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We have a wealth of questions about cross-validation, such as

Which are, if not identical to eachother, do overlap by about 80%. Recently, someone asked the question

Which would seem to overlap with each of those previous threads substantially. The author expressed doubt about many of the threads that I linked to, but I'm not sure that the author's doubt is a great reason to open a new thread which covers highly similar, if not identical, ground as previous threads. This is the same reason we have one canonical thread on the coupon-collector problem, not a separate one for each type of collectible item in existence.

Or, we might look at this from the opposite perspective and say that we have a scattered collection of threads about how cross-validation is used and the problems it does (and doesn't) solve -- but no single, coherent, authoritative thread about cross-validation. I can see two ways to make CV better and more accessible in this regard:

  1. With malice aforethought, compose a question which fills in the interstitial gaps in our existing questions about CV, and then answer that question deliberately and authoritatively.

  2. Consolidate existing threads to form a one-stop (or perhaps two-stop) shop of answers about cross-validation.

I personally favor option 2, since lots of the work has already been done to lay the groundwork of what CV is. Option 1 will create yet another thread about cross-validation and will be harder to find unless it's highly up-voted immediately or you're the Rain Man of the search feature.

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    $\begingroup$ How many questions do we need on any topic? I'm not sure I see anything special here. Certainly when you have a duplicate, we can close it as such. Writing a canonical Q on a given topic does seem like a good idea. Regarding the new Q that overlaps the previous, the OP needs to clarify what they learned from those Qs & what is still ambiguous. I think you're right that at present, that Q is not going to lead to greater clarity. $\endgroup$ – gung - Reinstate Monica Mar 31 '16 at 14:55
  • $\begingroup$ To ansewr your question, if we understand a "topic" to be narrowly construed, I would say that we only need on thread per topic. What I was trying to emphasize is that with regards to basic concepts around cross-validation, there seems to be a large overlap among those threads, whereas with other "basic concepts" questions, we have done a better job of reducing duplication. $\endgroup$ – Sycorax says Reinstate Monica Mar 31 '16 at 15:03
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    $\begingroup$ To put it obliquely, we are not Wikipedia and that's the problem here. The mechanisms to catch duplicates do exist but they require omniscience and eternal vigilance to work well. We're always being frustrated by members who do little or no research, even within the forum, and just post any question that occurs to them. In principle, a thread consolidating several would be an excellent idea, but almost certainly far more work than you should want to do. It could be best to write a paper, debug a program, work on your thesis, mow your lawn instead. $\endgroup$ – Nick Cox Mar 31 '16 at 17:01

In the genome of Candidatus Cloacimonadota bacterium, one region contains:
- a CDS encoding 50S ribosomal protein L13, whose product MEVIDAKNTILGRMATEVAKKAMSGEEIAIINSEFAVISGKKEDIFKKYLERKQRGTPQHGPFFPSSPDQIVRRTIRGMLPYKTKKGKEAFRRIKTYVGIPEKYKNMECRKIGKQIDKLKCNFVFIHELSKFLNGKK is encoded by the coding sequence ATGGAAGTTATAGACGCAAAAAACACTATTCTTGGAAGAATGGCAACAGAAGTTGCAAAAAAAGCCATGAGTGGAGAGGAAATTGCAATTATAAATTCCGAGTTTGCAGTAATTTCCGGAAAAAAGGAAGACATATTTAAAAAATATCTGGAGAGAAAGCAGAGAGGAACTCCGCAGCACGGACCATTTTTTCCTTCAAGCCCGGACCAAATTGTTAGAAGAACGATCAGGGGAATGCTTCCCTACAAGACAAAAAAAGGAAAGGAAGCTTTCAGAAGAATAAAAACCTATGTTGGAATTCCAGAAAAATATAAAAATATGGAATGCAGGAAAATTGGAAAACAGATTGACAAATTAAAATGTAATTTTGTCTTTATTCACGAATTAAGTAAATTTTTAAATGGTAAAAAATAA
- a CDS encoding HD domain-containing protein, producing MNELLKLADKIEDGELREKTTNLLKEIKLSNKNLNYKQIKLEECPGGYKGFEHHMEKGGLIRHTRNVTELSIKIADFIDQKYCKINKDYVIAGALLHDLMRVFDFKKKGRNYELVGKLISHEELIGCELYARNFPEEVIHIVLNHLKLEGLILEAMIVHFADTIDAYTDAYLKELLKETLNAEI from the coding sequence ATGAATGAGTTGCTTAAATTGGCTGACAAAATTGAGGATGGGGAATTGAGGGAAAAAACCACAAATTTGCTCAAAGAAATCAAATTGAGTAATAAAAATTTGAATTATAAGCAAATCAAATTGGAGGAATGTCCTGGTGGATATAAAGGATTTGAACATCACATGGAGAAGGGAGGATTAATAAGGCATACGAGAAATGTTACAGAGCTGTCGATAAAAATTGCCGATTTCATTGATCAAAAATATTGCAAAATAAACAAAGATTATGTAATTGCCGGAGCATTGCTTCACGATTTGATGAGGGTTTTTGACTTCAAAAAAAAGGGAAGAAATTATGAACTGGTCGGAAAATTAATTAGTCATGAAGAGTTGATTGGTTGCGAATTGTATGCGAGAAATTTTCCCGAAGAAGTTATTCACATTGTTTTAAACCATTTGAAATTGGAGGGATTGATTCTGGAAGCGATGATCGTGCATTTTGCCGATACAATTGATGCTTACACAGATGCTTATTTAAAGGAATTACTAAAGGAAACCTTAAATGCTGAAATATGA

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    $\begingroup$ @NickCox Every time I think I'm the grumpiest CV user, Nick Cox reminds me that the British are uniformly better at it. Cheers! $\endgroup$ – Sycorax says Reinstate Monica Mar 31 '16 at 17:06
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    $\begingroup$ I guess that's a compliment on balance. I did say excellent idea, so if you have the energy and enthusiasm to do it go ahead with my blessing and good wishes. Someone close to me suggested that variations in statistical terminology should just be sorted out by reading all the books, tabulating what people use and then suggesting the right terms that everyone should adopt henceforth. My mind boggled at the amount of work entailed and I was reduced to speechlessness. Consolidation is not easy, in short. $\endgroup$ – Nick Cox Mar 31 '16 at 17:15
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    $\begingroup$ I think you should do a cross-validation study to determine the optimal number of questions about cross-validation. If you don't know how to set up such a study, perhaps you're having trouble determining the optimality criterion, data sources, or whatever, then you can post a question asking how. $\endgroup$ – Mark L. Stone Apr 2 '16 at 14:22
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    $\begingroup$ @MarkL.Stone While I'm at it, I'll perform a regression analysis using gradient descent. $\endgroup$ – Sycorax says Reinstate Monica Apr 2 '16 at 14:23
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    $\begingroup$ No problem, as long as you cross-validate. $\endgroup$ – Mark L. Stone Apr 2 '16 at 14:34
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    $\begingroup$ Actually,do you remember that this website's name is "Cross Validated"? That in itself might tend to attract questions pertaining to cross validation. Potentially, it could have been called "Probability and Statistics", which is what seems to be its scope. $\endgroup$ – Mark L. Stone Apr 2 '16 at 19:47
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    $\begingroup$ I see what you mean. Likewise, Twitter is a terrible ornithological guide. $\endgroup$ – Sycorax says Reinstate Monica Apr 2 '16 at 20:34

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